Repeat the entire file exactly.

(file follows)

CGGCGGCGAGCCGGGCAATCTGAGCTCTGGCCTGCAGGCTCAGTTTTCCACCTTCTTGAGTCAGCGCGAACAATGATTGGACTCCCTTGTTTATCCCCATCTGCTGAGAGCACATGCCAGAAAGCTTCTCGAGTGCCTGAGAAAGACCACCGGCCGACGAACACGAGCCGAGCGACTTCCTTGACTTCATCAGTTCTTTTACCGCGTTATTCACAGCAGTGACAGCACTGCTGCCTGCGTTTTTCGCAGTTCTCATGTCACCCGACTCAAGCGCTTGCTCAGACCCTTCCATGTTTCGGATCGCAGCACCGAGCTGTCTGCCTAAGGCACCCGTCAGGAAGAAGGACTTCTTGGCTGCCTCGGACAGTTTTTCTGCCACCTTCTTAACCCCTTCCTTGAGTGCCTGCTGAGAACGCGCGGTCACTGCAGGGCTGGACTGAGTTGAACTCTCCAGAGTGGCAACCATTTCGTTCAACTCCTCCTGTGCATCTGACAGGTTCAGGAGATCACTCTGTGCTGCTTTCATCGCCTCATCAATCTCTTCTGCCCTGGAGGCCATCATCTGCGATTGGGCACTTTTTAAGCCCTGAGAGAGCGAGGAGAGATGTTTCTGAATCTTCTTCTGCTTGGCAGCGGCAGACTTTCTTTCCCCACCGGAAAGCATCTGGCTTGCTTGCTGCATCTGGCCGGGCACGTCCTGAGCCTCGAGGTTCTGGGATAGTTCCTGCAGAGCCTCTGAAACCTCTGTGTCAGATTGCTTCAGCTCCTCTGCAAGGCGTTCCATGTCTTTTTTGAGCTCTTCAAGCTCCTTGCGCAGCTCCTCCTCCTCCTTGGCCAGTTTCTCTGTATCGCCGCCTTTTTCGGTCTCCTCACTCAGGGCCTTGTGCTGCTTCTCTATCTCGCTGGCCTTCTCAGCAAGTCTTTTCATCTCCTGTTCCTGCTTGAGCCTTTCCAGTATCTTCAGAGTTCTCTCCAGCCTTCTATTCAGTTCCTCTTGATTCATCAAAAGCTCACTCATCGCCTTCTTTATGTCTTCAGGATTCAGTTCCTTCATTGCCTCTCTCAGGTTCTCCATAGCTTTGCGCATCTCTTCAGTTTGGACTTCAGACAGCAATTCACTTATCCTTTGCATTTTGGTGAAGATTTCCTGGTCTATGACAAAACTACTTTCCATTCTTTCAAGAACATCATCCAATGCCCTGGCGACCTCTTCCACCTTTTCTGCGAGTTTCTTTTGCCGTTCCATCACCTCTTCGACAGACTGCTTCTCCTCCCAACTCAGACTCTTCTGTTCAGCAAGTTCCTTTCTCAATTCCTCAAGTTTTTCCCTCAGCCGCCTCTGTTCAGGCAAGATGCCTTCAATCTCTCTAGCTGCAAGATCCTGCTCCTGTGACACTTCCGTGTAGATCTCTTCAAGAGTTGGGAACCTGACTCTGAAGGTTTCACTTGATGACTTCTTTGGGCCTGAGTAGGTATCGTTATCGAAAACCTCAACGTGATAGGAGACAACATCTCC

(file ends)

CGGCGGCGAGCCGGGCAATCTGAGCTCTGGCCTGCAGGCTCAGTTTTCCACCTTCTTGAGTCAGCGCGAACAATGATTGGACTCCCTTGTTTATCCCCATCTGCTGAGAGCACATGCCAGAAAGCTTCTCGAGTGCCTGAGAAAGACCACCGGCCGACGAACACGAGCCGAGCGACTTCCTTGACTTCATCAGTTCTTTTACCGCGTTATTCACAGCAGTGACAGCACTGCTGCCTGCGTTTTTCGCAGTTCTCATGTCACCCGACTCAAGCGCTTGCTCAGACCCTTCCATGTTTCGGATCGCAGCACCGAGCTGTCTGCCTAAGGCACCCGTCAGGAAGAAGGACTTCTTGGCTGCCTCGGACAGTTTTTCTGCCACCTTCTTAACCCCTTCCTTGAGTGCCTGCTGAGAACGCGCGGTCACTGCAGGGCTGGACTGAGTTGAACTCTCCAGAGTGGCAACCATTTCGTTCAACTCCTCCTGTGCATCTGACAGGTTCAGGAGATCACTCTGTGCTGCTTTCATCGCCTCATCAATCTCTTCTGCCCTGGAGGCCATCATCTGCGATTGGGCACTTTTTAAGCCCTGAGAGAGCGAGGAGAGATGTTTCTGAATCTTCTTCTGCTTGGCAGCGGCAGACTTTCTTTCCCCACCGGAAAGCATCTGGCTTGCTTGCTGCATCTGGCCGGGCACGTCCTGAGCCTCGAGGTTCTGGGATAGTTCCTGCAGAGCCTCTGAAACCTCTGTGTCAGATTGCTTCAGCTCCTCTGCAAGGCGTTCCATGTCTTTTTTGAGCTCTTCAAGCTCCTTGCGCAGCTCCTCCTCCTCCTTGGCCAGTTTCTCTGTATCGCCGCCTTTTTCGGTCTCCTCACTCAGGGCCTTGTGCTGCTTCTCTATCTCGCTGGCCTTCTCAGCAAGTCTTTTCATCTCCTGTTCCTGCTTGAGCCTTTCCAGTATCTTCAGAGTTCTCTCCAGCCTTCTATTCAGTTCCTCTTGATTCATCAAAAGCTCACTCATCGCCTTCTTTATGTCTTCAGGATTCAGTTCCTTCATTGCCTCTCTCAGGTTCTCCATAGCTTTGCGCATCTCTTCAGTTTGGACTTCAGACAGCAATTCACTTATCCTTTGCATTTTGGTGAAGATTTCCTGGTCTATGACAAAACTACTTTCCATTCTTTCAAGAACATCATCCAATGCCCTGGCGACCTCTTCCACCTTTTCTGCGAGTTTCTTTTGCCGTTCCATCACCTCTTCGACAGACTGCTTCTCCTCCCAACTCAGACTCTTCTGTTCAGCAAGTTCCTTTCTCAATTCCTCAAGTTTTTCCCTCAGCCGCCTCTGTTCAGGCAAGATGCCTTCAATCTCTCTAGCTGCAAGATCCTGCTCCTGTGACACTTCCGTGTAGATCTCTTCAAGAGTTGGGAACCTGACTCTGAAGGTTTCACTTGATGACTTCTTTGGGCCTGAGTAGGTATCGTTATCGAAAACCTCAACGTGATAGGAGACAACATCTCC